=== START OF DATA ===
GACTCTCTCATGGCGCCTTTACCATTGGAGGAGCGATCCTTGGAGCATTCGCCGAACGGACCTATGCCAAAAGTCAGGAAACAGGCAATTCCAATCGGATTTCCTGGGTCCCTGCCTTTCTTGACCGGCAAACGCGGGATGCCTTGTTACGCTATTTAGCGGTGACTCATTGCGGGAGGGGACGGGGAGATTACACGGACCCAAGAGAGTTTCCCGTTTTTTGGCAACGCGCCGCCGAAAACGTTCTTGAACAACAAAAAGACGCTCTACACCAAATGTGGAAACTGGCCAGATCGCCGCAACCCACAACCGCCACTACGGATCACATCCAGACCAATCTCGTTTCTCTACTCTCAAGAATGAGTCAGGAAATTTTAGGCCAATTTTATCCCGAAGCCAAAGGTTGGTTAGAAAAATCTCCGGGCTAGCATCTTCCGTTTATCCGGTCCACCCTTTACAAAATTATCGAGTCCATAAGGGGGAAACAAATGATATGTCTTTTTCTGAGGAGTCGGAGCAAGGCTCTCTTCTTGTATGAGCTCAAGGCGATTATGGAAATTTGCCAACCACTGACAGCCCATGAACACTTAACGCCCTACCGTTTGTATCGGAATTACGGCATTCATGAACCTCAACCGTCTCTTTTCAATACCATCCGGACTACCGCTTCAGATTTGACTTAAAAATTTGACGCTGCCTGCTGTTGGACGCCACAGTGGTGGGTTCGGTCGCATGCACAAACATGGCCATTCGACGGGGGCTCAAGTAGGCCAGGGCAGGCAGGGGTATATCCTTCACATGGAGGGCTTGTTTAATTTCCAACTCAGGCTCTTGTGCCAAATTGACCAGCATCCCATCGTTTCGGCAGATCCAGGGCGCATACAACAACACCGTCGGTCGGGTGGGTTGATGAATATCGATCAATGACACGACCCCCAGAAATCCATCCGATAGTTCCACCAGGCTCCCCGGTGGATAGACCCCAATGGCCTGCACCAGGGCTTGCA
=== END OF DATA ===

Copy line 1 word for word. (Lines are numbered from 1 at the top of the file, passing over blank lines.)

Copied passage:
GACTCTCTCATGGCGCCTTTACCATTGGAGGAGCGATCCTTGGAGCATTCGCCGAACGGACCTATGCCAAAAGTCAGGAAACAGGCAATTCCAATCGGATTTCCTGGGTCCCTGCCTTTCTTGACCGGCAAACGCGGGATGCCTTGTTACGCTATTTAGCGGTGACTCATTGCGGGAGGGGACGGGGAGATTACACGGACCCAAGAGAGTTTCCCGTTTTTTGGCAACGCGCCGCCGAAAACGTTCTTGAACAACAAAAAGACGCTCTACACCAAATGTGGAAACTGGCCAGATCGCCGCAACCCACAACCGCCACTACGGATCACATCCAGACCAATCTCGTTTCTCTACTCTCAAGAATGAGTCAGGAAATTTTAGGCCAATTTTATCCCGAAGCCAAAGGTTGGTTAGAAAAATCTCCGGGCTAGCATCTTCCGTTTATCCGGTCCACCCTTTACAAAATTATCGAGTCCATAAGGGGGAAACAAATGATATGTCTTTTTCTGAGGAGTCGGAGCAAGGCTCTCTTCTTGTATGAGCTCAAGGCGATTATGGAAATTTGCCAACCACTGACAGCCCATGAACACTTAACGCCCTACCGTTTGTATCGGAATTACGGCATTCATGAACCTCAACCGTCTCTTTTCAATACCATCCGGACTACCGCTTCAGATTTGACTTAAAAATTTGACGCTGCCTGCTGTTGGACGCCACAGTGGTGGGTTCGGTCGCATGCACAAACATGGCCATTCGACGGGGGCTCAAGTAGGCCAGGGCAGGCAGGGGTATATCCTTCACATGGAGGGCTTGTTTAATTTCCAACTCAGGCTCTTGTGCCAAATTGACCAGCATCCCATCGTTTCGGCAGATCCAGGGCGCATACAACAACACCGTCGGTCGGGTGGGTTGATGAATATCGATCAATGACACGACCCCCAGAAATCCATCCGATAGTTCCACCAGGCTCCCCGGTGGATAGACCCCAATGGCCTGCACCAGGGCTTGCA